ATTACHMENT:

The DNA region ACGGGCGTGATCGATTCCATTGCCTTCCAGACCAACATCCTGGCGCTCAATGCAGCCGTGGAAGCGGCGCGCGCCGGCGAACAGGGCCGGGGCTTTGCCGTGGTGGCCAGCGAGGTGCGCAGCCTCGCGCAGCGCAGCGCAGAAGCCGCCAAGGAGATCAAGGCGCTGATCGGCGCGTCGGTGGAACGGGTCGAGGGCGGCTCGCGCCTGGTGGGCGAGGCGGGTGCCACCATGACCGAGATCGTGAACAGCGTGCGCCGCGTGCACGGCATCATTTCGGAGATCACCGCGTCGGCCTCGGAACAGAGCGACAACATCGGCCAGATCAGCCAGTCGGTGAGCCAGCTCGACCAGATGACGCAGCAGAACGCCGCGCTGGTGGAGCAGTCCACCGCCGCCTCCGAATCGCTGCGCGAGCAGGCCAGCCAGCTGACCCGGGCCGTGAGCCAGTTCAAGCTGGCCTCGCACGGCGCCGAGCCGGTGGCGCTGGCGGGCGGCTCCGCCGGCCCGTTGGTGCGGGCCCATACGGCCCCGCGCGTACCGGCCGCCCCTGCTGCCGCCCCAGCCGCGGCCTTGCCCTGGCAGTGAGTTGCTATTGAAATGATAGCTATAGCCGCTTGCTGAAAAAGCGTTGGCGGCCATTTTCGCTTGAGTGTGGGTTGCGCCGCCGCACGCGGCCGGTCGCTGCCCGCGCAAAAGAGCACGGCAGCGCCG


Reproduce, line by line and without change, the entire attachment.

The DNA region ACGGGCGTGATCGATTCCATTGCCTTCCAGACCAACATCCTGGCGCTCAATGCAGCCGTGGAAGCGGCGCGCGCCGGCGAACAGGGCCGGGGCTTTGCCGTGGTGGCCAGCGAGGTGCGCAGCCTCGCGCAGCGCAGCGCAGAAGCCGCCAAGGAGATCAAGGCGCTGATCGGCGCGTCGGTGGAACGGGTCGAGGGCGGCTCGCGCCTGGTGGGCGAGGCGGGTGCCACCATGACCGAGATCGTGAACAGCGTGCGCCGCGTGCACGGCATCATTTCGGAGATCACCGCGTCGGCCTCGGAACAGAGCGACAACATCGGCCAGATCAGCCAGTCGGTGAGCCAGCTCGACCAGATGACGCAGCAGAACGCCGCGCTGGTGGAGCAGTCCACCGCCGCCTCCGAATCGCTGCGCGAGCAGGCCAGCCAGCTGACCCGGGCCGTGAGCCAGTTCAAGCTGGCCTCGCACGGCGCCGAGCCGGTGGCGCTGGCGGGCGGCTCCGCCGGCCCGTTGGTGCGGGCCCATACGGCCCCGCGCGTACCGGCCGCCCCTGCTGCCGCCCCAGCCGCGGCCTTGCCCTGGCAGTGAGTTGCTATTGAAATGATAGCTATAGCCGCTTGCTGAAAAAGCGTTGGCGGCCATTTTCGCTTGAGTGTGGGTTGCGCCGCCGCACGCGGCCGGTCGCTGCCCGCGCAAAAGAGCACGGCAGCGCCG